UPDATE: A spokesperson with the Special Licensing and Firearms Unit of the Connecticut Department of Emergency Services and Public Protection told TheBlaze that a letter has been drafted to send to gun owners who are found to be in possession of unregistered semi-automatic rifles deemed illegal by the state's new gun control law. However, "not a one" letter has been sent out so far.
The spokesperson, who didn't want to identify herself, refused to comment on the content of the draft letter. When we asked what other action the state plans to take against owners of unregistered so-called "assault rifles, the spokesperson said we should contact the governor's office because that's where they get their orders from.
It's not clear if the letter published by the Capitalism Institute is authentic, though we can confirm a draft letter does exist.
After tens of thousands of defiant gun owners in Connecticut chose not to register their semi-automatic rifles to comply with a hastily-passed gun control law, the state is now taking some action. Officials are reportedly notifying gun owners who submitted late applications that they have one last chance to get rid of their “illegal” weapons.
State officials did accept some gun registration applications that were submitted after the Jan. 4 deadline, however, not all late applications were accepted, the Journal Inquirer reports.
“But rather than turn that information over to prosecutors, state officials are giving the gun owners a chance to get rid of the weapons and magazines,” the report adds.
So gun owners who actually tried to register their guns and magazines, intentionally late or not, are now on the state’s radar for owning guns that became illegal overnight. Owning an unregistered semi-automatic rifle or high-capacity magazine that was legal prior to Jan. 3 is now a class D felony under the new law.
The Capitalism Institute claims to have obtained a copy of the notarized letters Connecticut officials are sending out to late registration applicants:
While we can't confirm the authenticity of the letter above, the Journal Inquirer, which is a local paper covering North-Central Connecticut, reports the state does hold notarized letters for violators.
As TheBlaze reported earlier this month, as little 15 percent of the now-illegal semi-automatic rifles have actually been registered with the state of Connecticut.
"No one has anything close to definitive figures, but the most conservative estimates place the number of unregistered assault weapons well above 50,000, and perhaps as high as 350,000,” the Courant reported.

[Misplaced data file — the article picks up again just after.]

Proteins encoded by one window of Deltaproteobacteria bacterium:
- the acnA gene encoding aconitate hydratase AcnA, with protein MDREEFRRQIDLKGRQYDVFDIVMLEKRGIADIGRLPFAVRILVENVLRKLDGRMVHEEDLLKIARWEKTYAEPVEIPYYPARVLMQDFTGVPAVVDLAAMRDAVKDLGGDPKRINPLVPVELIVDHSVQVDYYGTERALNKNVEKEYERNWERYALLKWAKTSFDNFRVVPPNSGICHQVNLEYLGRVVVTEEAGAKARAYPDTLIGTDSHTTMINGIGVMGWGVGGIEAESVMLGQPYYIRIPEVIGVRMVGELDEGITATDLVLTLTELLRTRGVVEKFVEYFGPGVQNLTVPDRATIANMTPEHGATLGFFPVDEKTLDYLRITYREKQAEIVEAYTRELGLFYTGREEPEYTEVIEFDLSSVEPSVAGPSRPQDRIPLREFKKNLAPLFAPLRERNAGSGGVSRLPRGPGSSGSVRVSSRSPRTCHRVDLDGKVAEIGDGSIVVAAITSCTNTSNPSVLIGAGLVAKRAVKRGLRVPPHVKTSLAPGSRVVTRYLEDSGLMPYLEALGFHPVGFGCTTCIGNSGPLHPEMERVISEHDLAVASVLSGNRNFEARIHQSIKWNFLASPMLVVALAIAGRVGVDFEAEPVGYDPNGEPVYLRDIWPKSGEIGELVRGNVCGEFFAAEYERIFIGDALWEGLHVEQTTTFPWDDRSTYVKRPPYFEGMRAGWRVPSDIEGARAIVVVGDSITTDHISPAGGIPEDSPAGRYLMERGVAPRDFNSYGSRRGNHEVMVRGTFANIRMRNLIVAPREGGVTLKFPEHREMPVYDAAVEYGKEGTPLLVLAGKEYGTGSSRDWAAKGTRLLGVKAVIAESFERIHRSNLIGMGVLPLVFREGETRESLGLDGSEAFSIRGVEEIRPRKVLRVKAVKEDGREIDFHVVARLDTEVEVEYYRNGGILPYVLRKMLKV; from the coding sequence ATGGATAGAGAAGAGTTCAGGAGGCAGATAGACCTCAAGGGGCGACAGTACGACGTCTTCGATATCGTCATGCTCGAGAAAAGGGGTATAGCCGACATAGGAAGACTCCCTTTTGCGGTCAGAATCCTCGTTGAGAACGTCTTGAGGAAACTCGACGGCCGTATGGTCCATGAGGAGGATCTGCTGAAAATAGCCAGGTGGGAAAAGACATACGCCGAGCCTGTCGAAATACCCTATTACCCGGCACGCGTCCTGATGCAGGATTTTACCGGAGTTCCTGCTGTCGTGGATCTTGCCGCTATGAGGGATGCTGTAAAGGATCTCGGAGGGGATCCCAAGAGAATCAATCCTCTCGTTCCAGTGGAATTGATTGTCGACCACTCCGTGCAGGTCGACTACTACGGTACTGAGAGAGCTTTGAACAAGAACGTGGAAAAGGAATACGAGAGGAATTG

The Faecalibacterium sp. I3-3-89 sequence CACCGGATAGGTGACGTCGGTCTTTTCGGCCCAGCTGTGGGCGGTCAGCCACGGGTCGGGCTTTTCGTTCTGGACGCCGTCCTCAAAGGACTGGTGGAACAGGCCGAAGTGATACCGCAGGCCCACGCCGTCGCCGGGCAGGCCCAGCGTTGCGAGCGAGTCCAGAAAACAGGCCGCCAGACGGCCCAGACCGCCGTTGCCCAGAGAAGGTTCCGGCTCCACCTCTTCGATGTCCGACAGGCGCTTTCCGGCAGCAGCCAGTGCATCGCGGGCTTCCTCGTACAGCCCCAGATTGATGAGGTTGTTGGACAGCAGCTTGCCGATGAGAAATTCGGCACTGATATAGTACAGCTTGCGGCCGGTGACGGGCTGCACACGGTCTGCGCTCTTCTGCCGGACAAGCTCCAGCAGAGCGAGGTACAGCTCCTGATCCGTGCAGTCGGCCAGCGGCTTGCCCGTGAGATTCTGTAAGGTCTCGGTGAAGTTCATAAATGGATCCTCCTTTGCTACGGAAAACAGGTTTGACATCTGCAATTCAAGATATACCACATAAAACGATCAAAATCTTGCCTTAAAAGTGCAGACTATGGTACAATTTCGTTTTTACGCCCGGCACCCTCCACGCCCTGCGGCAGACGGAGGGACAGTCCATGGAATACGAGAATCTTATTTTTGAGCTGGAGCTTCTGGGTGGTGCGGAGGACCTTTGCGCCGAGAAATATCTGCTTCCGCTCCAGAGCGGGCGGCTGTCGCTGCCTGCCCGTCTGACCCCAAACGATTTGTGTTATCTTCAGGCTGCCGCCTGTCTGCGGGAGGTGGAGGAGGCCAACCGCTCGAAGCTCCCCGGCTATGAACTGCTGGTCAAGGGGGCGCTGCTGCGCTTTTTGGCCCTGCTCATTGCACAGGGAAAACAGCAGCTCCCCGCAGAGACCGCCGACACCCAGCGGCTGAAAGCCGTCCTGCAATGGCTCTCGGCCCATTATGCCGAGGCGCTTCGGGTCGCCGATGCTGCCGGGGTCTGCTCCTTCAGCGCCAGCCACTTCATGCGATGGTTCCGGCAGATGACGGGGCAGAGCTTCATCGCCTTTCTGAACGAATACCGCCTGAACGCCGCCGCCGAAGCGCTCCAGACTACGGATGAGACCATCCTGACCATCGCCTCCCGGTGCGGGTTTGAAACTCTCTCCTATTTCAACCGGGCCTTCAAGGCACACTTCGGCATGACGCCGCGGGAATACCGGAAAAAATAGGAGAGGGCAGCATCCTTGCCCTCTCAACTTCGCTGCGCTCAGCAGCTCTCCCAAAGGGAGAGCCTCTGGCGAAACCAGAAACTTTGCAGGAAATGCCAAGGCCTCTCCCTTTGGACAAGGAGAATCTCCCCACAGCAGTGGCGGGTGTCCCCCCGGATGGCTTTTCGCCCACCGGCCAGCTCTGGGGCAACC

Republican state Sen. Tony Guglielmo recalled talking to a constituent who informed him that some gun owners are intentionally taking part in "civil disobedience" because they feel the law is unconstitutional.
It's unclear if the state plans to start prosecuting gun owners who don't dispose of their semi-automatic rifles or high-capacity magazines -- or if they have a plan to check to see if the late applicants comply with the warning. It's also uncertain if the state plans to go about identifying gun owners who didn't try to register their guns at all.
Though it was too late to contact the Connecticut Department of Emergency Services and Public Protection on Wednesday, TheBlaze will reach out to the agency on Thursday.
Again, this viral photo of Connecticut gun owners waiting in line to register their guns in December, which one person said reminded them of the "Weimar Germany," still seems relevant:
Holy Crap. Looks like Weimar Germany @chipwoods @MaxCUA CT men waiting in line to register guns with the govt pic.twitter.com/L74YQxkICy
— Legal Immigrant (@votermom) December 31, 2013
Programming note: On 'Real News Investigates,' Buck Sexton takes an in-depth look at the facts surrounding new gun control and firearm registration laws. Find out how the government has tried to circumvent existing legislation that outlaws a national gun registry. Just how much of a threat does the Second Amendment face? Get all the details with a subscription to TheBlaze TV and watch the full episode here.